Dr. Kermit Gosnell, 72, was accused of killing babies by using scissors to cut their spinal cords. Authorities alleged that some of the infants were born alive and viable during the sixth, seventh and eighth months of pregnancy.

Monday’s first-degree murder conviction means Gosnell, who is not a board-certified obstetrician or gynecologist, could be sentenced to death.

Gosnell also was accused in the death of Karnamaya Mongar, 41, who died of an anesthetic overdose during a second-trimester abortion at his West Philadelphia clinic. In that case, the jury found him guilty of involuntary manslaughter.

Gosnell was also found guilty of 21 counts of abortion of the unborn, 24 weeks or older.

In Pennsylvania, abortions past 24 weeks are illegal unless the health of the mother is at stake.

Earlier, the jury, after deliberating for two weeks, said it was hung on two counts, and the judge instructed them to continue trying to reach a verdict on them.

Judge Jeffrey P. Minehart also told jurors that their progress showed they were “considering the evidence seriously.”

Gosnell’s co-defendant, Eileen O’Neill, 56, is charged with participating in the operation of a corrupt organization and theft by deception for operating without a license to practice medicine. O’Neill, a medical school graduate, is not charged with performing illegal abortions.

Both pleaded not guilty.

Eight people involved in Gosnell’s clinic, called the Women’s Medical Society, have pleaded guilty to various charges, including four to murder.

The grand jury report from 2011 says the “people who ran this sham medical practice included no doctors other than Gosnell himself, and not even a single nurse,” yet they still made diagnoses, performed procedures and administered drugs.

Defense attorney Jack McMahon, in an impassioned, 2½-hour closing argument, said that none of the infants was killed; rather, he said, they were already dead as a result of Gosnell administering the drug Digoxin, which can cause abortion.

Gosnell also was accused of reusing unsanitary instruments; performing procedures in filthy rooms, including some in which litter boxes and animals allegedly were present at the time; and allowing unlicensed employees — including a teenage high school student — to perform operations and administer anesthesia.

The remains of aborted fetuses were stored in water jugs, pet food containers and a freezer at the clinic, the city’s chief medical examiner Sam Gulino testified.

Former employee Kareema Cross said Gosnell regularly performed illegal late-term abortions that he routinely recorded as “24.5 weeks.” In Pennsylvania, abortions past 24 weeks are illegal unless the health of the mother is at stake.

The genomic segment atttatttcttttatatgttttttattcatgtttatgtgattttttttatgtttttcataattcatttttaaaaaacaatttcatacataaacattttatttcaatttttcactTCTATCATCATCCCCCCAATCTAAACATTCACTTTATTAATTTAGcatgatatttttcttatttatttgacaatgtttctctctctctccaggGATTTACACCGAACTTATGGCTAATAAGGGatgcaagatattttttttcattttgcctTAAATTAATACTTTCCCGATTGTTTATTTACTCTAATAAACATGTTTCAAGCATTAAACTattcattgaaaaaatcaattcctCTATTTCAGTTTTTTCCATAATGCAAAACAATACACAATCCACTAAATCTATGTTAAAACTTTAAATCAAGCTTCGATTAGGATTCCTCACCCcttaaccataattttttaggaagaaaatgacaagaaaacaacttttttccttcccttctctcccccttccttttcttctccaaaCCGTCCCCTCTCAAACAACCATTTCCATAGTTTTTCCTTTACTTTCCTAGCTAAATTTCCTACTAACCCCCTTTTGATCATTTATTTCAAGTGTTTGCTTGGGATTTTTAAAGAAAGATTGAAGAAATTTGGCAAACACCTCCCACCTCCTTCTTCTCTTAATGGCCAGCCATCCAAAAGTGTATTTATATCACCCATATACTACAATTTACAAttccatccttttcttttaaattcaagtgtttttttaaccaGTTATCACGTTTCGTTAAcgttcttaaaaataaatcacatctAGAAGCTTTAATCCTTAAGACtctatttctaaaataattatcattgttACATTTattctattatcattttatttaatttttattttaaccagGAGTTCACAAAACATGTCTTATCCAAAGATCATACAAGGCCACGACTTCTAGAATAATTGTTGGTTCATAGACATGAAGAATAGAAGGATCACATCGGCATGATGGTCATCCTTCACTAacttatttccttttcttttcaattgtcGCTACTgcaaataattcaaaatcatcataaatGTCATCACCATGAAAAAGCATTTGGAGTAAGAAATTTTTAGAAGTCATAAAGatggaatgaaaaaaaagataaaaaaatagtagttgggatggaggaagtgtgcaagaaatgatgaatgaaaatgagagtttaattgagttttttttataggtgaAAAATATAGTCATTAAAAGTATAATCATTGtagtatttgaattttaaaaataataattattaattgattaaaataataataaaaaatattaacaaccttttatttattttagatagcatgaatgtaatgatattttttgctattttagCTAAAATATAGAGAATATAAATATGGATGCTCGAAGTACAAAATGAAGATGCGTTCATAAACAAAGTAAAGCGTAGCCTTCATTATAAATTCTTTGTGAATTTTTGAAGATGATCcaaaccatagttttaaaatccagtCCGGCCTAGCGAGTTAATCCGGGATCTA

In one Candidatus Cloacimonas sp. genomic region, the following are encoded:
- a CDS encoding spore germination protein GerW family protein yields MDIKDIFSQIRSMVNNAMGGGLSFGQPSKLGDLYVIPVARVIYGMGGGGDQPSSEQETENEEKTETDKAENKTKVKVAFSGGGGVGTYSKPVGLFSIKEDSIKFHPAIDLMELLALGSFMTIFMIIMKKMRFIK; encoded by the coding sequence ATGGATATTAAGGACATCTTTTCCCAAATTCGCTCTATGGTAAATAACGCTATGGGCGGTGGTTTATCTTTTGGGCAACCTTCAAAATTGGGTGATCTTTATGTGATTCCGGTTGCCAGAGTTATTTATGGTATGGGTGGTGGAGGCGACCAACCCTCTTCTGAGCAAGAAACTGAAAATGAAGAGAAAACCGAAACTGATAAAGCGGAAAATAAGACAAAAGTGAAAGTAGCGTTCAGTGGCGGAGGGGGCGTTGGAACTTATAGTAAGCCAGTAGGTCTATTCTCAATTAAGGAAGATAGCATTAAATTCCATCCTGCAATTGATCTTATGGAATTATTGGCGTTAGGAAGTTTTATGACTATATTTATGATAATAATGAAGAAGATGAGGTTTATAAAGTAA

McMahon, who called no witnesses, accused prosecutors of “the most extraordinary hype and exaggeration in the history of the criminal justice system,” even adding that they are “elitist” and “racist.”

Gosnell has been accused by authorities of preying on low-income, minority women. McMahon argued that Gosnell offered access to health care for people who were poor and without health insurance.

During his closing remarks, Philadelphia Assistant District Attorney Edward Cameron turned to Gosnell and yelled, “Are you human?”

Gosnell smirked at Cameron without speaking. Cameron then continued, declaring, “It’s time for us to extinguish the fire he created.”

The doctor was first charged in January 2011.

CNN’s Josh Levs, David Ariosto, and Sunny Hostin contributed to this report.

David Ariosto, (CNN) — The jury has reached a verdict in the trial of Dr. Kermit Gosnell, accused in the deaths of four infants and a woman at his clinic.

Come back here when the verdict comes down.

—-

From Sarah Hoye, PHILADELPHIA (CNN) — Dr. Kermit Gosnell, 72, was accused of killing babies by using scissors to cut their spinal cords. Authorities alleged that some of the infants were born alive and viable during the sixth, seventh and eighth months of pregnancy.

He also was accused in the death of Karnamaya Mongar, 41, who died of an anesthetic overdose during a second-trimester abortion at his West Philadelphia clinic.

If he is found guilty of first-degree murder, Gosnell, who is not a board-certified obstetrician or gynecologist, could be sentenced to death.

Gosnell also is charged with conspiracy, abortion at 24 or more weeks of pregnancy, theft, corruption of minors, solicitation and other related offenses.

He faces 19 charges, and a total of 263 counts.

In Pennsylvania, abortions past 24 weeks are illegal unless the health of the mother is at stake.

The jury, after deliberating for two weeks, was hung on two counts. The judge instructed the jurors earlier Monday to continue trying to reach a verdict on them.

Judge Jeffrey P. Minehart also told jurors that their progress showed they were “considering the evidence seriously.”